Pusa is a sleepy village in the Darbhanga – Muzaffarpur – Samastipur triangle of swampy flood-pane of Kosi in Bihar where Gandak river has a horse-shoe course around it which let water table much higher than the surrounding areas resulting in far greener pasture. In 1708 a stud farm was established here by invading Mugal army which also exported horses back to Arabia thru nearby Garga river by boats thru bay of Bengal.
In 1905 an Imperial Agricultural College was established here by British to conduct research on rice and wheat to produce high quality seeds to increase food production in India and it did so well that it went to become world famous as Pusa Institute which was later shifted to Delhi due to a 1934 massive earthquake and remaining area was remodeled to Dr. Rajendra Prasad Central Agriculture University in 1950 and we got associated to it during corona period when they asked us to conduct a zoom session on irrigation for their agricultural engineering students and later we visited it twice recently.
A team led by Dr. Mitrunjay Kumar visited us and adopted us as an incubation centre for startups to do work on tea and Khadi India – a setup of KVIC – Khadi & Village Industries Corporation – agreed to do marketing of our products. Once again destiny has struck a gold as narrated by Mrs Xiao Juan in 2004 in China.
A transition from Bengal to Bihar is on the anvil as unlike other British established tea areas of India ours is a truly Indian tea which has been accorded a ‘non-traditional tea growing area’ status too where only small growers are there where a totally new paradigm is being setup under horticulture department which is very different from a big tea companies dominance environment which is auction based economy and bulk marketing of tea.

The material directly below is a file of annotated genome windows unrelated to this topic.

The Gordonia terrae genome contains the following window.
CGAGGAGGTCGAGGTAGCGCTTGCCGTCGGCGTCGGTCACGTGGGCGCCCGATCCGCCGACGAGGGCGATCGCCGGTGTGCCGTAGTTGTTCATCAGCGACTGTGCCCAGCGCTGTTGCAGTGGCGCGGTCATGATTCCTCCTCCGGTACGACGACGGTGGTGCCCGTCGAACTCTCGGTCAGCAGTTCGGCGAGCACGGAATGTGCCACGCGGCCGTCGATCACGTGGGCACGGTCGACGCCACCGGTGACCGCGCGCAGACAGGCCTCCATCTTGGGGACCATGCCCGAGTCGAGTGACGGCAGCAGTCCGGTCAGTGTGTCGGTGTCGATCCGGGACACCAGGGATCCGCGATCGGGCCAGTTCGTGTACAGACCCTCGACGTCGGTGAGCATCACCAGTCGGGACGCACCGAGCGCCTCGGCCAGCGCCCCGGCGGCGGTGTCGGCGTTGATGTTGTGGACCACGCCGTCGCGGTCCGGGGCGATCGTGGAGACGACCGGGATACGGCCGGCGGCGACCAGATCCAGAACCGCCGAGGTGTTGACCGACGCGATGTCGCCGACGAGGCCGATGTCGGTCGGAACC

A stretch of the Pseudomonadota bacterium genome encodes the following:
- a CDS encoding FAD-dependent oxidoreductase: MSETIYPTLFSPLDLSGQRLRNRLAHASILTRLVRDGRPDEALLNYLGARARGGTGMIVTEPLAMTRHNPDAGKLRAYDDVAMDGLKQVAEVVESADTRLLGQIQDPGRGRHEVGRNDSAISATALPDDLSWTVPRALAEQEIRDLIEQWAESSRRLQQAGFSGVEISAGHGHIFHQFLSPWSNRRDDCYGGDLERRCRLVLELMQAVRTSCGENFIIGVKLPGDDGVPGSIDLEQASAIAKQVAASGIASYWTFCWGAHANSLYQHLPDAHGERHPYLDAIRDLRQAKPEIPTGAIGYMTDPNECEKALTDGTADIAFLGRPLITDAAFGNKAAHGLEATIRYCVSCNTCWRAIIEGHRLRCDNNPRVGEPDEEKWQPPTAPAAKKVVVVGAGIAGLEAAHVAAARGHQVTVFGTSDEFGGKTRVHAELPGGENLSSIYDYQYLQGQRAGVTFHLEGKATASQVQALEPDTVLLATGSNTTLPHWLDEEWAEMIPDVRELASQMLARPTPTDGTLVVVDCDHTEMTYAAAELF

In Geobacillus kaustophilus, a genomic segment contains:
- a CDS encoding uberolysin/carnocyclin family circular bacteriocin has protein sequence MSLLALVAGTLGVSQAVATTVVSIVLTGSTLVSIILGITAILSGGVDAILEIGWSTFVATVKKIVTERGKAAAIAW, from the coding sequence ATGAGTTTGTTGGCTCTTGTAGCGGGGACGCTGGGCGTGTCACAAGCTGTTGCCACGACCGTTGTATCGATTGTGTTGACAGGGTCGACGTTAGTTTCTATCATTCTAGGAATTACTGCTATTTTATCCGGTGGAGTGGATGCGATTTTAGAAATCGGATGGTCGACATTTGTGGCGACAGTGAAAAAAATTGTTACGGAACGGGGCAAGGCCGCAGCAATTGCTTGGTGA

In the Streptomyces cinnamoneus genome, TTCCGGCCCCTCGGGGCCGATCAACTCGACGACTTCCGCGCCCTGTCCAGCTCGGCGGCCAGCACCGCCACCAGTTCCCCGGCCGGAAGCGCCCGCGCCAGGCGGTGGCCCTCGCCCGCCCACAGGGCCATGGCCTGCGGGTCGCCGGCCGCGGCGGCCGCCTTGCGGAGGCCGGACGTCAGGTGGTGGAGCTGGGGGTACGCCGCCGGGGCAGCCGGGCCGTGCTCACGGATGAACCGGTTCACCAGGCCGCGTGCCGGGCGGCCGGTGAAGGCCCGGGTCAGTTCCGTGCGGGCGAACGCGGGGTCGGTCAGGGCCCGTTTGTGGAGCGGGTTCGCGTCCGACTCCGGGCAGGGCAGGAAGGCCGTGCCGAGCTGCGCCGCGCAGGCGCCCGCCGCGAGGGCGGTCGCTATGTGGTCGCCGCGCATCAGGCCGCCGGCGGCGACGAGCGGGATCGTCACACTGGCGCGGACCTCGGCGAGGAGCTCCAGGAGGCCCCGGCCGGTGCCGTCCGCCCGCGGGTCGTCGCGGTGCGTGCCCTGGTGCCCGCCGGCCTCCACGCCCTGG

Kanchenjungha view point is an agri-tourism site where Raj Basu is helping us find roots of Nalanda University out-campus on the banks of Doke which flowed something like Pusa. This is the point where DHR tracks lay from Nepal to Katihar and remains of all the gauge bridges makes it a site for a museum. Travels of first Chinese Buddhist monk Xuanzang has a folklore which is associated to a potters village somewhere here – let’s dig them out.
So far we stressed our marketing of Doke in international markets only as artisanal teas are recognised in high end consumers mainly but other day in agreement signing ceremony we realised Khadi India does quality segment rather run of mill produce – this will help us reorganise our working in line with policies taken up by state government of stressed crops as against that of bulk corse segment.
The most important thing is to find the uniqueness of tea produced on Doke – hot winds, lack of water made a maple like sweetness which needs attribution and a thorough research is needed – we will get help from Pusa as well as Bhagalpur University and an agreement was signed to this effect. Soil acidity will be taken care of by organic means and irrigation which are very strongly helped by government.
Ancient way of making tea was simple removal of moisture from leaf for shelf life which resulted in complicated pu’er – we must study this aspect on this unchartered tea territory. Our Tea Diplomacy initiative and association with Zhejiang, Wuyishan, Hunan, Yunnan, Peking, Shizhuoka, Louisiana Universities and GTI – Global Tea Initiative – UC Davis helps us work hard on this lifetime project.
Patna khadi mall have started selling Doke black fusion thru their outlets and it is very encouraging to see it spreading its wings.
More display shelf are being added to accommodate more products – all made by Bihar artisans.